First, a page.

At American Apparel's peak, the fashion retailer was synonymous with made-in-LA hipster cool and provocative advertising. It was known for manufacturing its products in Los Angeles and paying workers a proper wage in an industry known for poor working conditions.
It was also known for its founder, Dov Charney. Retail experts say in some ways, Charney was a visionary in retail.
"Dov Charney was way ahead of his time from the point of view of what he was doing right," said Jan Rogers Kniffen, CEO of J. Rogers Kniffen WWE. "He was manufacturing in the U.S. He was taking on all the social issues. He was all about perfecting immigration, LGBT rights, not using models who were made up or airbrushed or anything."
But he was also doing a lot of things wrong. Allegations of sexual harassment surfaced around Charney, and people started to wonder if American Apparel's overtly sexualized image went too far. In 2014, the board of American Apparel ousted Charney.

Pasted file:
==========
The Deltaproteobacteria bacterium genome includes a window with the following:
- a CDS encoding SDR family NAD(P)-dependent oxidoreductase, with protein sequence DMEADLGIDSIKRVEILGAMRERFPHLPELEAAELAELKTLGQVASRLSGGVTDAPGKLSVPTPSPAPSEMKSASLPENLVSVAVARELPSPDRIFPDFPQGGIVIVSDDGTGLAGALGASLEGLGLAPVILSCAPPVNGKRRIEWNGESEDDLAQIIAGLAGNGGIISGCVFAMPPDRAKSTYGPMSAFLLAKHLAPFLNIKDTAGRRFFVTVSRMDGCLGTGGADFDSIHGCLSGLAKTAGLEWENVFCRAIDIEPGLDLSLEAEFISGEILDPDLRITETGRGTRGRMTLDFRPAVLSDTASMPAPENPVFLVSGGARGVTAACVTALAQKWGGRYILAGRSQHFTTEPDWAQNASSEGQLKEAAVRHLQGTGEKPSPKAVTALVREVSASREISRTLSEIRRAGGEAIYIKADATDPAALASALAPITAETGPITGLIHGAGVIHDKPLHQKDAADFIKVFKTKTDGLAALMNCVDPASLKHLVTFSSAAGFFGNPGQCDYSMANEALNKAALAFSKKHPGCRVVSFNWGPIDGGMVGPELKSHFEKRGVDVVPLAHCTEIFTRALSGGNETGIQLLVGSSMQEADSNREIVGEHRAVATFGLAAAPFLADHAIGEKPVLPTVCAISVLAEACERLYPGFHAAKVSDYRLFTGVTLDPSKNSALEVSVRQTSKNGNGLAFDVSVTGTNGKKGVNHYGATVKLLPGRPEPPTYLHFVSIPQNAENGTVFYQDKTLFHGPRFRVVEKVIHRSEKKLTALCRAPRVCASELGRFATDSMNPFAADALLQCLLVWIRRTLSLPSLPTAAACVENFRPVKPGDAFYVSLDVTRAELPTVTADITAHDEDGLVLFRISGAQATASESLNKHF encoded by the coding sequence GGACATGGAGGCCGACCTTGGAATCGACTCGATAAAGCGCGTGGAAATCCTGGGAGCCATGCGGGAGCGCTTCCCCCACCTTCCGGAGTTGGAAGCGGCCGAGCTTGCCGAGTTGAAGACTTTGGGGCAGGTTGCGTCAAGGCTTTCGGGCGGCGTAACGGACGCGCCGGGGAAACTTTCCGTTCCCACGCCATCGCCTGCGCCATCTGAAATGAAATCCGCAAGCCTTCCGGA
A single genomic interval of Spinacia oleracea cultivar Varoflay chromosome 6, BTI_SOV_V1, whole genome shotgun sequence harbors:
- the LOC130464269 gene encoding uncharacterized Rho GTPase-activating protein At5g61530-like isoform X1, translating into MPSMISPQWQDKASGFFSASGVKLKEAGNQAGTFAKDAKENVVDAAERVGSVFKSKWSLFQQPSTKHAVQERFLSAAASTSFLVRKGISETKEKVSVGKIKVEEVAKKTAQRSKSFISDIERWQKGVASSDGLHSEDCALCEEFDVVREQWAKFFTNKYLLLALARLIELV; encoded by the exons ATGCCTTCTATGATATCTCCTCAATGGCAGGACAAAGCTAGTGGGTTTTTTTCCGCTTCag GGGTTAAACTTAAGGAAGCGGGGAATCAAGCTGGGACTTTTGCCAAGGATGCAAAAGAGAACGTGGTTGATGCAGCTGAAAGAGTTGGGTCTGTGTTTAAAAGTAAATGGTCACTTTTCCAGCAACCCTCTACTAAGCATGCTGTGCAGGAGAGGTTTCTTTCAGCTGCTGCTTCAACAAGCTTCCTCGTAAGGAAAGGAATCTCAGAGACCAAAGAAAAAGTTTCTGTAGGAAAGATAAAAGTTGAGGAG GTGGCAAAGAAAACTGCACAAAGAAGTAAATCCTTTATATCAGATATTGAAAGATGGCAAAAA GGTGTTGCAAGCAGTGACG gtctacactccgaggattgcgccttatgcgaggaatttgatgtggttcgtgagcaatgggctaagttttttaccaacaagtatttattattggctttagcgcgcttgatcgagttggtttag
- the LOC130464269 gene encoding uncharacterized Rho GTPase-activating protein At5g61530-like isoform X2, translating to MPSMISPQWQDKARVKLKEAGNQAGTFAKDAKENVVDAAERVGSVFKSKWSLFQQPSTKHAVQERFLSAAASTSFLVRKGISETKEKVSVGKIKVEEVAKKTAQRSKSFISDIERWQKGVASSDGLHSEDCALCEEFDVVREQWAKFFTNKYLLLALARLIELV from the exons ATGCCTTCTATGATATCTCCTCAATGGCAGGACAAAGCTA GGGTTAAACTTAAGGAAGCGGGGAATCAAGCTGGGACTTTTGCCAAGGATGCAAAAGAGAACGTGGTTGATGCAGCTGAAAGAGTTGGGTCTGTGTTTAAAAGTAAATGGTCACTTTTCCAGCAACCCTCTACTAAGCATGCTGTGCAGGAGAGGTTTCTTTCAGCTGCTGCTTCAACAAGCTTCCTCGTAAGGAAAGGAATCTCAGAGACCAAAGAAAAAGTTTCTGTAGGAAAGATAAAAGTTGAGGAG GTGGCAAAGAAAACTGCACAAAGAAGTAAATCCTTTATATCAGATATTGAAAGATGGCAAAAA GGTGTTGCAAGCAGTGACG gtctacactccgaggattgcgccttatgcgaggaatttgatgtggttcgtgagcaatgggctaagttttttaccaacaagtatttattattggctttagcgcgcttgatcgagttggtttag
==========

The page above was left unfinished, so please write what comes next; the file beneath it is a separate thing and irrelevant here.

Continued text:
"The board asked me to voluntarily step down as CEO and relinquish control over my 27% ownership stake in the company, or be forcibly removed," Charney said in a January 2020 emailed statement to CNBC. "Using old, discredited allegations they knew were false as cover to terminate me, they embarked on a well-financed media campaign to discredit me and my track record as a successful executive and entrepreneur."
American Apparel went into bankruptcy court in 2015, and then again in 2016.
But the brand's wares, from knit T-shirts to zip-up hoodies and disco pants, are still available for purchase online. That's because the brand was purchased by Canadian company Gildan Activewear in 2017.
How did American Apparel go from fast-growing retailer to bankruptcy court? Watch the video above to learn factors impacted its bottom line.